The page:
Process the image using the luminosity map specified by the PGM file mapfile.

	      The  PGM	image,	usually  created  by  an  earlier run of pnmhisteq with the -wmap
	      option, contains a single row with number of columns equal to the maxval	(greatest
	      intensity  value) of the image plus one.	Each pixel in the image is transformed by
	      looking up its luminosity in the corresponding column in the map file (column  num-
	      ber = luminosity) and changing it to the value given by that column.

       -wmap mapfile
	      Creates  a  PGM  file mapfile, containing the luminosity map computed from the his-
	      togram of the input image.  This map file can be read on subsequent runs of pnmhis-
	      teq with the -rmap option, allowing a group of images to be processed with an iden-
	      tical map.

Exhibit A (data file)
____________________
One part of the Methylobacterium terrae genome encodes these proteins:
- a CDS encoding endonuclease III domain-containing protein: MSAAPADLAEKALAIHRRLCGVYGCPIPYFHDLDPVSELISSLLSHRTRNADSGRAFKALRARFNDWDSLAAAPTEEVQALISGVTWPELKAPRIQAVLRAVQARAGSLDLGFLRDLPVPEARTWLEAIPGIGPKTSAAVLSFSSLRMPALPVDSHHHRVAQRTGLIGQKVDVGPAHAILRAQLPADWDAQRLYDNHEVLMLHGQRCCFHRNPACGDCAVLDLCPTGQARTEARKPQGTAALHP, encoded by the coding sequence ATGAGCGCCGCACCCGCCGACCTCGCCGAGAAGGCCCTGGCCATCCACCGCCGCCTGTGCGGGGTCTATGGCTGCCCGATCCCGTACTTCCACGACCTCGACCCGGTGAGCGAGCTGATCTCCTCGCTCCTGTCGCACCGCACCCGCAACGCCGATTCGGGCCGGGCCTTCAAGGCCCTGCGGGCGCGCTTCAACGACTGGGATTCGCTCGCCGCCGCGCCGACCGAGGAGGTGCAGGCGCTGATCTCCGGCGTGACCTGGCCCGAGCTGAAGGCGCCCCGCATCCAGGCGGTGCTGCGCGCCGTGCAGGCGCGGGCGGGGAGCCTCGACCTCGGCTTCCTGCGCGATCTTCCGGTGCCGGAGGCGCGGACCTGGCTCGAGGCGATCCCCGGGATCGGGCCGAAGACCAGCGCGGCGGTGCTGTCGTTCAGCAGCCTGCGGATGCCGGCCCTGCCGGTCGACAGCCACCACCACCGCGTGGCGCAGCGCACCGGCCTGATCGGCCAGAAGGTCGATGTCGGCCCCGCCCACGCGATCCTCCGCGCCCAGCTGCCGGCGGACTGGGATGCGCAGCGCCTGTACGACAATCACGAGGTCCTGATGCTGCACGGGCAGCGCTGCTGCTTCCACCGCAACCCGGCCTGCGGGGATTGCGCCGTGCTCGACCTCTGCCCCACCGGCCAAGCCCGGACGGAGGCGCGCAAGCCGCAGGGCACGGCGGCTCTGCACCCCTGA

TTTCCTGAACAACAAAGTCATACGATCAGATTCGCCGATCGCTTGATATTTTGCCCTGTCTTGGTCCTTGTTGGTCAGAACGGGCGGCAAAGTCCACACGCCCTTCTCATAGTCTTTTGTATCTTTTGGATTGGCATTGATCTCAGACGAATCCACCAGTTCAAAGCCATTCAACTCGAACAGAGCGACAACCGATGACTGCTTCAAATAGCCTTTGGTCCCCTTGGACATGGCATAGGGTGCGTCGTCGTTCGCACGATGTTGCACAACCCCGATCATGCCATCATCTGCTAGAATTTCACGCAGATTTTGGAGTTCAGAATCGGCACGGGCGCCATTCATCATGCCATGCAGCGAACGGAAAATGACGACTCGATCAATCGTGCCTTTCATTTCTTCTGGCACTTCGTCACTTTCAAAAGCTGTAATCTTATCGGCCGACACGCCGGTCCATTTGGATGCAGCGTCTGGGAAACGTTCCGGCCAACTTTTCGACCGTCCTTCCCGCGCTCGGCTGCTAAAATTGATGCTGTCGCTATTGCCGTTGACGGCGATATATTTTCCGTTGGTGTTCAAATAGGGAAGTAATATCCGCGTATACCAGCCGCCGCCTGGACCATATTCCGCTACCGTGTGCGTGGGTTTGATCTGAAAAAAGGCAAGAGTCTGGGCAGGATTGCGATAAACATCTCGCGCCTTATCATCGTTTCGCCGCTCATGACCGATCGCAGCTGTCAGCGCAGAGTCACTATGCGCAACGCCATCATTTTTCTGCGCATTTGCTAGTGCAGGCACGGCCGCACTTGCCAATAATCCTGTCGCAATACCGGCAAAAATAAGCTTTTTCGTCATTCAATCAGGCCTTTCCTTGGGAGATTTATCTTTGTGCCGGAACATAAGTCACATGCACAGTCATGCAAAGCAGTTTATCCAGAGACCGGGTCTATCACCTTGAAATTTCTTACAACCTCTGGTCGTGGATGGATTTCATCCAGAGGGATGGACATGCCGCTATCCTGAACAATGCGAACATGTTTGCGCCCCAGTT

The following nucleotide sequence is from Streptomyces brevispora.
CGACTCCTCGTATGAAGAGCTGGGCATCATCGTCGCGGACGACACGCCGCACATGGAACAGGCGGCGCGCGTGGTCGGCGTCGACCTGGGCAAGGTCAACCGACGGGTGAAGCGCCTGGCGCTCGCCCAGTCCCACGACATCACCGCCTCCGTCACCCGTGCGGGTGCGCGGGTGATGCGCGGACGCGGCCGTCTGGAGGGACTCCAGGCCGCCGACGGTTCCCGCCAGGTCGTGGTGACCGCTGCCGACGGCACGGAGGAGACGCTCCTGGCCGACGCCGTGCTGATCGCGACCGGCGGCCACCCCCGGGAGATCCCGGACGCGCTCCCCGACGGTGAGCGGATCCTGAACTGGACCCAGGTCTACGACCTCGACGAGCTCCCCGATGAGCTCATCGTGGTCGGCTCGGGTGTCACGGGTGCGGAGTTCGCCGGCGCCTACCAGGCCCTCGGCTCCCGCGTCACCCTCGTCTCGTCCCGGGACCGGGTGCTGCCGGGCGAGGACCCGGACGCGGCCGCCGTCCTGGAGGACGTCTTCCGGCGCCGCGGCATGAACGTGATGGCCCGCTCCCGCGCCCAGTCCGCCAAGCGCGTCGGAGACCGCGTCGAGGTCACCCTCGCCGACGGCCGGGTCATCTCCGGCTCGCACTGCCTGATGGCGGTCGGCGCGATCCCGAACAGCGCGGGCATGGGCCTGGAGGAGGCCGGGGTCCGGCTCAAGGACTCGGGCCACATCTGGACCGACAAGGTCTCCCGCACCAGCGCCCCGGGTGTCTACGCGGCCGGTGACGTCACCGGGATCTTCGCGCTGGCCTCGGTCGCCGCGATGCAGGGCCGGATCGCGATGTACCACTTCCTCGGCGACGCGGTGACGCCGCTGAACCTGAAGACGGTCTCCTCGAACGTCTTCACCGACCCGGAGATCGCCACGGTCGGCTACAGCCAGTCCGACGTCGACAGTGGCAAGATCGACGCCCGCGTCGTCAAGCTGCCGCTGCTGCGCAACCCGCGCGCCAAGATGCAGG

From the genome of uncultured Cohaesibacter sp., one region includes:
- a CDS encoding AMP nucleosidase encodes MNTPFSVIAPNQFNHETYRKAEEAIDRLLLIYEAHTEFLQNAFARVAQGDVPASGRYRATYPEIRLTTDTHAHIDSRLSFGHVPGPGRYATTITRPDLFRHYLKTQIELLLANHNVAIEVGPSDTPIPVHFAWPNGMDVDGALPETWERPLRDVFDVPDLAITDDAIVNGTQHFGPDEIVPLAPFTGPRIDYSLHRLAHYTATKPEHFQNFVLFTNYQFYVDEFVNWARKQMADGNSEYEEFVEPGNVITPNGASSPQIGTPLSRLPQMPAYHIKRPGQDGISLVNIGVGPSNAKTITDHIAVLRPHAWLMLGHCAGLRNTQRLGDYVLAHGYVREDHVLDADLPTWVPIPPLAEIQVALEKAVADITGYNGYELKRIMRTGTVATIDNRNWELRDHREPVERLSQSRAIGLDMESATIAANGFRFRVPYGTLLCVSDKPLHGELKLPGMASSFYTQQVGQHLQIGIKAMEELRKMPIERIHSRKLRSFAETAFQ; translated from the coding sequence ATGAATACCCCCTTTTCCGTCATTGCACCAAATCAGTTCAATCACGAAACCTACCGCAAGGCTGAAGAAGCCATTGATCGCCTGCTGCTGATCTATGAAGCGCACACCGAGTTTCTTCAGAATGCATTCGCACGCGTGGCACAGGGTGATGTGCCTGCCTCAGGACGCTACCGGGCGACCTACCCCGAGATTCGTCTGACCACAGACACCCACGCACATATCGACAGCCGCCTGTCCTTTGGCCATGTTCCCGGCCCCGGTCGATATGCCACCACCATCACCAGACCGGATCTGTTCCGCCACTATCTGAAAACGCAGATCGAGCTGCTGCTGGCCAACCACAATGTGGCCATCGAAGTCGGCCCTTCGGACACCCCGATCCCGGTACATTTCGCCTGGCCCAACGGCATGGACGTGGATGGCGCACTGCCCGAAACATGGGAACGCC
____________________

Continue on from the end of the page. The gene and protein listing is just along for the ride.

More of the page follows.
Prints the histogram and luminosity map on Standard Error.

       Histogram equalization is effective  for  increasing  the  visible  detail  in  scientific
       imagery	and  in  some  continuous-tone	pictures.   It is often too drastic, however, for
       scanned halftone images, where it does an  excellent  job  of  making  halftone	artifacts
       apparent.  You might want to experiment with pnmnorm and pnmgamma for more subtle contrast

       The luminosity map file supplied by the -rmap option must have  the  same  maxval  as  the
       input image.  This is always the case when the map file was created by the -wmap option of
       pnmhisteq.  If this restriction causes a problem, simply adjust the maxval of the map with
       pamdepth to agree with the input image.

       If the input is a PBM file (on which histogram equalization is an identity operation), the
       only effect of passing the file through pnmhisteq will be the passage of time.

       pnmnorm(1) , pnmcat(1) , pamdepth(1) , pnmgamma(1) , pnm(1) ,

       [1]    Russ, John C.  The Image Processing Handbook.  Boca Raton: CRC Press, 1992.   Pages

netpbm documentation			 02 February 2010		 Pnmhisteq User Manual(0)